ASSERTIVENESS is not about being aggressive and getting your way no matter what. Rather, it is the ability to express yourself in a straight-forward manner without harming others.
"In most situations we have the choice to be passive, assertive or aggressive," says Monique Harrisberg, CEO and founder of The Voice Clinic. "Being assertive is ... a middle ground between being a bully and a doormat."
Although it sometimes seems easier and more accommodating to be passive, this approach can lead to stress and anxiety as frustration builds because you feel your needs are not being met.
Harrisberg suggests these ways to express yourself assertively:
Start by saying: "Do you have a minute for us to discuss something?" ;
Do not introduce confusion and woolly thinking to the interaction — express yourself simply and unambiguously;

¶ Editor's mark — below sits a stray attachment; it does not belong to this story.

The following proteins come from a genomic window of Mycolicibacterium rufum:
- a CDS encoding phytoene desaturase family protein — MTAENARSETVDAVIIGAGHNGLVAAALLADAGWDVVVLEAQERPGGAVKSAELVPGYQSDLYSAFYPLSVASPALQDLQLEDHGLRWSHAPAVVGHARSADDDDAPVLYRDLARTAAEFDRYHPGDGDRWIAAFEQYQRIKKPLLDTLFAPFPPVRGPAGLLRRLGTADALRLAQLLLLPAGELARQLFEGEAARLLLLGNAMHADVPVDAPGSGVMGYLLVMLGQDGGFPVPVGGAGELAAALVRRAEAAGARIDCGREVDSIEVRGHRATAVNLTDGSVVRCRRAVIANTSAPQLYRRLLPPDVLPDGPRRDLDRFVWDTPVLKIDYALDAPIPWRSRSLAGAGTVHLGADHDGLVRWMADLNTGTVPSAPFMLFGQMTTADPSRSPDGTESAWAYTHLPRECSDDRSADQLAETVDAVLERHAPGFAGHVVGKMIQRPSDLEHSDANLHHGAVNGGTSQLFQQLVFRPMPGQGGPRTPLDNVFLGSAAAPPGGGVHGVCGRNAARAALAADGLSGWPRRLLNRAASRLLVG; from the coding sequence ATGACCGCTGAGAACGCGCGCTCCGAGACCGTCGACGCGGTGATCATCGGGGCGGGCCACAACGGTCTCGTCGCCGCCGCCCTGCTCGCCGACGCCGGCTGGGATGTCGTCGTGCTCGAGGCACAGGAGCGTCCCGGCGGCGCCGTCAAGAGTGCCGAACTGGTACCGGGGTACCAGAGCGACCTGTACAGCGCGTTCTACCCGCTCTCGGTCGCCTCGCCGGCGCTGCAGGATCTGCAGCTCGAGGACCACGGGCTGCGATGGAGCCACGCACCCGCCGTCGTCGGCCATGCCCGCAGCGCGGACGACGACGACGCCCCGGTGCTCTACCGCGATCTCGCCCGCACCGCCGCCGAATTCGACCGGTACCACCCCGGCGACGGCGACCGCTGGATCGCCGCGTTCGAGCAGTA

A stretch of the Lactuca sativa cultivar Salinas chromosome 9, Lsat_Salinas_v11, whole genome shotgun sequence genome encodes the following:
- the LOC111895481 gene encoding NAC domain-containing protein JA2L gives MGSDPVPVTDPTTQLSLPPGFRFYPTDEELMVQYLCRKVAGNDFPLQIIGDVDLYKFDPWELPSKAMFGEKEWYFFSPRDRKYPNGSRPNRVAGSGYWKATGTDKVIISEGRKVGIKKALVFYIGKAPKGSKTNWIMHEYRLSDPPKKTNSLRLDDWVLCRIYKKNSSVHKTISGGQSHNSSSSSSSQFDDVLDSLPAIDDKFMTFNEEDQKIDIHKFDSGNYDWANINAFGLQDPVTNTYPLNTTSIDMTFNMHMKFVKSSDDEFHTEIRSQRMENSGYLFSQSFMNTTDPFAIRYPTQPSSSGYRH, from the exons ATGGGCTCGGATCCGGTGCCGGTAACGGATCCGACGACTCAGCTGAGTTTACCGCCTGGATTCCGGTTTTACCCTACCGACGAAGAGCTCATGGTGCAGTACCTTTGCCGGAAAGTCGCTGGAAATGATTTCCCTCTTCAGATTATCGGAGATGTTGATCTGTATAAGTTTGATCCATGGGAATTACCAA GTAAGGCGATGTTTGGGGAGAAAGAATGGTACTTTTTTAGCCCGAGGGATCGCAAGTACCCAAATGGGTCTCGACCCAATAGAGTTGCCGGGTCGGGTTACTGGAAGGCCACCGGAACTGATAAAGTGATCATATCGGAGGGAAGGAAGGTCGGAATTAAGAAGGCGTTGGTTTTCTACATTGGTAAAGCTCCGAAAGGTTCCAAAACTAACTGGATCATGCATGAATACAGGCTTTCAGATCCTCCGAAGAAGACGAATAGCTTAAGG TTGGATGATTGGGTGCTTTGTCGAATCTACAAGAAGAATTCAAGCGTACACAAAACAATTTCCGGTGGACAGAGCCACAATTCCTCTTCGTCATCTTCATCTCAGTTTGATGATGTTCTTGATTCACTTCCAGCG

Use the word "I" rather than "you";
Be tactful in what you say and in how you say it;
Be respectful of the person you are speaking to, but state your case clearly;
Do not blame other people for the way you feel -accept responsibility for your emotions;
Give the other person a chance to respond;
At the end of the discussion, make sure there is room for future communication; and
Do not let things simmer — rather deal with situations as they arise, unless you need time to calm down first. Do not begin the session if you are angry.
• This article was first published in Sunday Times: Business Times